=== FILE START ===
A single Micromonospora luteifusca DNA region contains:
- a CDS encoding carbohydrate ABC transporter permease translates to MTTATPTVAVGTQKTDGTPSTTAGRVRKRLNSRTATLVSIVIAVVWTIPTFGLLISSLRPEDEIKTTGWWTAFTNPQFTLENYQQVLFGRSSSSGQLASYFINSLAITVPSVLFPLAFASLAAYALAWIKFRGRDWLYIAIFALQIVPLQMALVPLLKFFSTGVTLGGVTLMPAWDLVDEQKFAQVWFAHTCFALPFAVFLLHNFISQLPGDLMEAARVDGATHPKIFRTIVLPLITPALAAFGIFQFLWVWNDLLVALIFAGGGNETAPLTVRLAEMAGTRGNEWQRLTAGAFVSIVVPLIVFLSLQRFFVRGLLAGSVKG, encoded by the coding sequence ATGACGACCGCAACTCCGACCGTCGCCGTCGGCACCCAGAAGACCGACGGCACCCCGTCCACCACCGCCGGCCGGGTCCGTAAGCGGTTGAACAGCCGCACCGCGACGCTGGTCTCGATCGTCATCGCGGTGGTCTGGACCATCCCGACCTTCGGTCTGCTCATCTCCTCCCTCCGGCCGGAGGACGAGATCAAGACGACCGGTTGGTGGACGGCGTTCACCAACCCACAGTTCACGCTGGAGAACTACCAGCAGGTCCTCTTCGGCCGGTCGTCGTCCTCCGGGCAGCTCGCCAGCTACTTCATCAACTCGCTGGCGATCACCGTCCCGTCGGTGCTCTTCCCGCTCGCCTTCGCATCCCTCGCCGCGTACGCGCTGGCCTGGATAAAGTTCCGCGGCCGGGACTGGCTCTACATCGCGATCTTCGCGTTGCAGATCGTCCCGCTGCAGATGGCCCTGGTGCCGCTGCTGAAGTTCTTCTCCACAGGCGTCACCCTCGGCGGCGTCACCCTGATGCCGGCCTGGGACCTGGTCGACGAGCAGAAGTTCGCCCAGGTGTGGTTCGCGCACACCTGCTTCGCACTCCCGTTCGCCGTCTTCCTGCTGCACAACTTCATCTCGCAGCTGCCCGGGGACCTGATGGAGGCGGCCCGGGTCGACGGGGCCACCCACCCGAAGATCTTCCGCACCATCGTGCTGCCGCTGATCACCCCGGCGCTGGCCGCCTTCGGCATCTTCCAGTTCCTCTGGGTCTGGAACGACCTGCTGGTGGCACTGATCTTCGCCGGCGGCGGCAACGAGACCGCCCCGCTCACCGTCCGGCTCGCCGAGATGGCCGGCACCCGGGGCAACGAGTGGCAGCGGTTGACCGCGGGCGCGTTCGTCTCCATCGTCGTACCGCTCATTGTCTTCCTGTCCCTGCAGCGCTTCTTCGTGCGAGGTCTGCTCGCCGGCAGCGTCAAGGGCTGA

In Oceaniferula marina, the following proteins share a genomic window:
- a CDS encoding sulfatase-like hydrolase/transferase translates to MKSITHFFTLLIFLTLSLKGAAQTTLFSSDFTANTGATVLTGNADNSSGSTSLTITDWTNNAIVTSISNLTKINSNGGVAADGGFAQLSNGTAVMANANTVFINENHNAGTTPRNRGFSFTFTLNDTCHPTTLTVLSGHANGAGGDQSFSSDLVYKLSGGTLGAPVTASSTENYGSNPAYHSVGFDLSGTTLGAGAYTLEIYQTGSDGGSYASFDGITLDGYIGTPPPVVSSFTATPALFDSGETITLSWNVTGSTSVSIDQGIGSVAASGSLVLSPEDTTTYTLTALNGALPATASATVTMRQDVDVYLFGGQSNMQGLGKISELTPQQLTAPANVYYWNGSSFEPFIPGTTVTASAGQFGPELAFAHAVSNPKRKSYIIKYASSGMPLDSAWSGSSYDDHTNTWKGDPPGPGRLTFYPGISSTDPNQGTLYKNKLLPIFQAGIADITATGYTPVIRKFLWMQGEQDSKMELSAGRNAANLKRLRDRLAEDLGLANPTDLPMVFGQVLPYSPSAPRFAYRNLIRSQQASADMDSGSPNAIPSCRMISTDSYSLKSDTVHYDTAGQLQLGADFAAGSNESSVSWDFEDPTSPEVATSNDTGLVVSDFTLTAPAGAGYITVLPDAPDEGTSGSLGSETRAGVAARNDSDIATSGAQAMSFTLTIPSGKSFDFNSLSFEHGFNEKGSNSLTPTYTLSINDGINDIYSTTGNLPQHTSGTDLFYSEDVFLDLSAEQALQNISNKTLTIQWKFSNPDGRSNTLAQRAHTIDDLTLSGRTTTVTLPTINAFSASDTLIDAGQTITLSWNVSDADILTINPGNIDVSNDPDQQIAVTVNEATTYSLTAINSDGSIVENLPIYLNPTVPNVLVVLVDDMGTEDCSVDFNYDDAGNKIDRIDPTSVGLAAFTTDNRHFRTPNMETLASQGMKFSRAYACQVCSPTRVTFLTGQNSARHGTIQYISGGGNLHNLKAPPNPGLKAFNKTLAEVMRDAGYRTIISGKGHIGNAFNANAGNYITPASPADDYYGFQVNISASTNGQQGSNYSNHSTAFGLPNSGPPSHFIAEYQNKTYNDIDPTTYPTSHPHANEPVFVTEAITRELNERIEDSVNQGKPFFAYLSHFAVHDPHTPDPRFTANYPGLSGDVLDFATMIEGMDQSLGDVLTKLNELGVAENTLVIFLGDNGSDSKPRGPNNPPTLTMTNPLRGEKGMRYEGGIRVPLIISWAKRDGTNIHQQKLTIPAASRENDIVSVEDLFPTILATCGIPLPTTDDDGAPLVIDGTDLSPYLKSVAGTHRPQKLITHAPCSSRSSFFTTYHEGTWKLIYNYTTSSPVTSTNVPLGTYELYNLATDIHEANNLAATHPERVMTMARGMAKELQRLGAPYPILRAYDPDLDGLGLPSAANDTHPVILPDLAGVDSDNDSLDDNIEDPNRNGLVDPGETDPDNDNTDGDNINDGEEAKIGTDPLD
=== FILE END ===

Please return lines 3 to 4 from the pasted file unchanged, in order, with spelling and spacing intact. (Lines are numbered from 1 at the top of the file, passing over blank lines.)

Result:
In Oceaniferula marina, the following proteins share a genomic window:
- a CDS encoding sulfatase-like hydrolase/transferase translates to MKSITHFFTLLIFLTLSLKGAAQTTLFSSDFTANTGATVLTGNADNSSGSTSLTITDWTNNAIVTSISNLTKINSNGGVAADGGFAQLSNGTAVMANANTVFINENHNAGTTPRNRGFSFTFTLNDTCHPTTLTVLSGHANGAGGDQSFSSDLVYKLSGGTLGAPVTASSTENYGSNPAYHSVGFDLSGTTLGAGAYTLEIYQTGSDGGSYASFDGITLDGYIGTPPPVVSSFTATPALFDSGETITLSWNVTGSTSVSIDQGIGSVAASGSLVLSPEDTTTYTLTALNGALPATASATVTMRQDVDVYLFGGQSNMQGLGKISELTPQQLTAPANVYYWNGSSFEPFIPGTTVTASAGQFGPELAFAHAVSNPKRKSYIIKYASSGMPLDSAWSGSSYDDHTNTWKGDPPGPGRLTFYPGISSTDPNQGTLYKNKLLPIFQAGIADITATGYTPVIRKFLWMQGEQDSKMELSAGRNAANLKRLRDRLAEDLGLANPTDLPMVFGQVLPYSPSAPRFAYRNLIRSQQASADMDSGSPNAIPSCRMISTDSYSLKSDTVHYDTAGQLQLGADFAAGSNESSVSWDFEDPTSPEVATSNDTGLVVSDFTLTAPAGAGYITVLPDAPDEGTSGSLGSETRAGVAARNDSDIATSGAQAMSFTLTIPSGKSFDFNSLSFEHGFNEKGSNSLTPTYTLSINDGINDIYSTTGNLPQHTSGTDLFYSEDVFLDLSAEQALQNISNKTLTIQWKFSNPDGRSNTLAQRAHTIDDLTLSGRTTTVTLPTINAFSASDTLIDAGQTITLSWNVSDADILTINPGNIDVSNDPDQQIAVTVNEATTYSLTAINSDGSIVENLPIYLNPTVPNVLVVLVDDMGTEDCSVDFNYDDAGNKIDRIDPTSVGLAAFTTDNRHFRTPNMETLASQGMKFSRAYACQVCSPTRVTFLTGQNSARHGTIQYISGGGNLHNLKAPPNPGLKAFNKTLAEVMRDAGYRTIISGKGHIGNAFNANAGNYITPASPADDYYGFQVNISASTNGQQGSNYSNHSTAFGLPNSGPPSHFIAEYQNKTYNDIDPTTYPTSHPHANEPVFVTEAITRELNERIEDSVNQGKPFFAYLSHFAVHDPHTPDPRFTANYPGLSGDVLDFATMIEGMDQSLGDVLTKLNELGVAENTLVIFLGDNGSDSKPRGPNNPPTLTMTNPLRGEKGMRYEGGIRVPLIISWAKRDGTNIHQQKLTIPAASRENDIVSVEDLFPTILATCGIPLPTTDDDGAPLVIDGTDLSPYLKSVAGTHRPQKLITHAPCSSRSSFFTTYHEGTWKLIYNYTTSSPVTSTNVPLGTYELYNLATDIHEANNLAATHPERVMTMARGMAKELQRLGAPYPILRAYDPDLDGLGLPSAANDTHPVILPDLAGVDSDNDSLDDNIEDPNRNGLVDPGETDPDNDNTDGDNINDGEEAKIGTDPLD